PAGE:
Ipek Cem: Yes.


Hans-Joachim Körber: But we should remind us where we were 15 years ago with mobile phoning.


Ipek Cem: Nowhere.


Hans-Joachim Körber: Yes. You see how fast we are moving, so the technology is already there. We are still looking to bring the prices down. And then automatically, I mean it's an issue of data protection, we take care of it, it's a debate we have now with the people who take care of data protection. But I believe that this will be a technology which will change the retail landscape, because what is retailing? Retailing is a lot about supply chain management. And if you know at every stage of the supply chain where the products are, then it makes our life much easier to serve our customers better.


Ipek Cem: Consumers are also very aware, now, about quality in terms of freshness of product, in terms of ecological background of products, in terms of not contaminating the environment. There is now many more issues that industries face, and this awareness clearly leads to more work that needs to be done by corporations. What kinds of trends are you seeing in terms of this? There is a trend about going back to nature and this ecological consciousness. Are you seeing that it's impacting your business also?


Hans-Joachim Körber: Yes, I mean, because it always starts with the consumer. And what we actually see is that the consumers are conscious about environmental issues, about health care, about sustainability, about international sourcing, about child labour. So as a big international retailer, we have to be in the front of this developments, and the key here is credibility. If you are a really big company, you are doing business in 30 countries, tomorrow in 32, 33, 34 countries, and we have to make sure that nothing harms our image. And therefore we have to work very hard on food safety. We have to work very hard on sustainability – if you see today that Wal-Mart is initiating a lot of reforms around sustainability. I mean it was unthinkable around 2, 3 years ago. So I think there is a worldwide trend, and it is driven by consumer conscience, it is also driven by the warming discussions we have actually...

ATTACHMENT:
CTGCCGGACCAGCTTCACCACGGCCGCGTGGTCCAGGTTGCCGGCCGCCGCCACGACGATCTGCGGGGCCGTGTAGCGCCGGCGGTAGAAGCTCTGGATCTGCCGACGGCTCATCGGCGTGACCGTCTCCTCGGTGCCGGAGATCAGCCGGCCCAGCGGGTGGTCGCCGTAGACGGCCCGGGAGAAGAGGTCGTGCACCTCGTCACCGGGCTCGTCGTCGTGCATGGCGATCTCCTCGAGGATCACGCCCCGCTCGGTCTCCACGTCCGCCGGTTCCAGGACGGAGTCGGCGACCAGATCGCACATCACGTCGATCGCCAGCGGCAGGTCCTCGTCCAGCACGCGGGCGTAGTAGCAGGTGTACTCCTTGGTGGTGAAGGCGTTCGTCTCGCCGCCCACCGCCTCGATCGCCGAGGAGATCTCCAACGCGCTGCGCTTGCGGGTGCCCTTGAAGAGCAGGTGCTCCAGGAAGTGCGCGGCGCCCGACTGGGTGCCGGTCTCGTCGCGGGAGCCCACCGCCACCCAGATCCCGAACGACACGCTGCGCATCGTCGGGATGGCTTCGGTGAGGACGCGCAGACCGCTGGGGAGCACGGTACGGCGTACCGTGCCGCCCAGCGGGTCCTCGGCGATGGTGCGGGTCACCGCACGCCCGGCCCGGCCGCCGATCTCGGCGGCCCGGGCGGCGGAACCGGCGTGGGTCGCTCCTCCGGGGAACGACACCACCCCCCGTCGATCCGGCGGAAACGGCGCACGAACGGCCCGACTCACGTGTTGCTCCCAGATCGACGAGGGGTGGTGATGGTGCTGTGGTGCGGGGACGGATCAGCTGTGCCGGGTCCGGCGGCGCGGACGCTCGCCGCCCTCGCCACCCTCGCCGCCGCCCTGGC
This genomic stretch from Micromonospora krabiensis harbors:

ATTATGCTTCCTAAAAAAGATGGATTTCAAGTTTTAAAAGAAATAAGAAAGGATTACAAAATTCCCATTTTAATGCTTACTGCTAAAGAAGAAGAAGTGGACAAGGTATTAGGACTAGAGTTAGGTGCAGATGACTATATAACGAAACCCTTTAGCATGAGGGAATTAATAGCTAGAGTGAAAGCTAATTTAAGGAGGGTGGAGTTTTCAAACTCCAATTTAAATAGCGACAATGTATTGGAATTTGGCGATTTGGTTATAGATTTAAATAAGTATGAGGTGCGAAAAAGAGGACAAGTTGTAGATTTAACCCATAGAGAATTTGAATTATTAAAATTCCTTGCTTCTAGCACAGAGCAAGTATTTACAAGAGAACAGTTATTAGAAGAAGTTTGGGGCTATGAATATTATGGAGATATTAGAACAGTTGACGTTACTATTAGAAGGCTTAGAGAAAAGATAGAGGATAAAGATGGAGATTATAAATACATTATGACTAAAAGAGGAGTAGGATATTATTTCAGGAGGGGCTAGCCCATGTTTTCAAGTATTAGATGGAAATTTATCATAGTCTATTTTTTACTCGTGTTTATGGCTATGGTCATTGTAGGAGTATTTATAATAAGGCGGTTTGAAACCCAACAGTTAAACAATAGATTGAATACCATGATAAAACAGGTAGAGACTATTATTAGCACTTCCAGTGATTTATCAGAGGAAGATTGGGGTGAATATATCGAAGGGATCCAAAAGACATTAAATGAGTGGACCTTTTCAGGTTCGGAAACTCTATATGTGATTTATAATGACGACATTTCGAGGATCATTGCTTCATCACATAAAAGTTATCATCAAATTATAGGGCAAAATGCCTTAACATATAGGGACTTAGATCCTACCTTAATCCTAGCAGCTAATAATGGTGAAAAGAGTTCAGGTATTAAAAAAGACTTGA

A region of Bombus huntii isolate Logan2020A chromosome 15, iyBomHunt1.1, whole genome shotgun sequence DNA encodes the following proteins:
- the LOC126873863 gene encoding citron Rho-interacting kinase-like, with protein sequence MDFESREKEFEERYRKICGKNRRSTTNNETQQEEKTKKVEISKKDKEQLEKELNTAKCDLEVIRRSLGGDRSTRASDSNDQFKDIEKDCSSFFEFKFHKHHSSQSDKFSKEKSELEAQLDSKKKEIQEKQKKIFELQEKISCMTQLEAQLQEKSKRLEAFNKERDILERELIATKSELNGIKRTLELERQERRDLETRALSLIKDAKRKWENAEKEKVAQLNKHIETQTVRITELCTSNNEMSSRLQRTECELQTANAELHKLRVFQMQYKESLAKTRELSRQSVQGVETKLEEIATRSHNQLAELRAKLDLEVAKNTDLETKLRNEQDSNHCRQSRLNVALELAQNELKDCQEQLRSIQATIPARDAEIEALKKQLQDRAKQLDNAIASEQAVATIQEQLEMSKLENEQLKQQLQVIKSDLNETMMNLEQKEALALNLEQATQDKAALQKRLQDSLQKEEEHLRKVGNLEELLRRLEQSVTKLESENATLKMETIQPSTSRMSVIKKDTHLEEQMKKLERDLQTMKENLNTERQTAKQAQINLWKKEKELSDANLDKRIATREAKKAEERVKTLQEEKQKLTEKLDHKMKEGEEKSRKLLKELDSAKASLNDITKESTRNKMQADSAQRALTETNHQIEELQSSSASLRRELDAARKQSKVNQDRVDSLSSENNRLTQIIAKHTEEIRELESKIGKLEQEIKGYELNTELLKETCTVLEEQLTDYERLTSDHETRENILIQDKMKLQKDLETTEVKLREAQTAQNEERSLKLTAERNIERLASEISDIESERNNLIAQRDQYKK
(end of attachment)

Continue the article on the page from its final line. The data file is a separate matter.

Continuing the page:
Ipek Cem: Global warming?


Hans-Joachim Körber: Yes, global warming. People are becoming more and more scared about it, yes, and looks like we get also change in the mindset of consumers.


Ipek Cem: When we look at the Turkish market place, I heard that you are also going to go into consumer electronics. Are you going to bring over that business over to Turkey as well?


Hans-Joachim Körber: Yes, that's true.


Ipek Cem: This is going to be in 2007?


Hans-Joachim Körber: I think we will open the first store at the end of this year. I mean we have to know with Media Markt and Saturn, we are European market leader. So we are now in 12 countries. Being the biggest, and looking at Turkey as a country with a high potential, a very young population. Very attractive for this kind of product. Therefore we decided a year ago that we analyse the Turkish market. The outcome is not surprising. So now we are moving into Turkey.


Ipek Cem: You are going to be opening a presence in Pakistan, this year. And that's, an important market. Do you have other countries, other new countries planned for 2007-2008 that we might want to know about?


Hans-Joachim Körber: I mean, you know that we are a listed company, so far Pakistan, and we have to also remind ourselves of the fact that Pakistan is a country with 160 million people. So being in China, being in India, being in Pakistan, being in Vietnam, it's a big challenge for our company. Of course we are analysing all the other Asian states, but sofar Pakistan is our priority.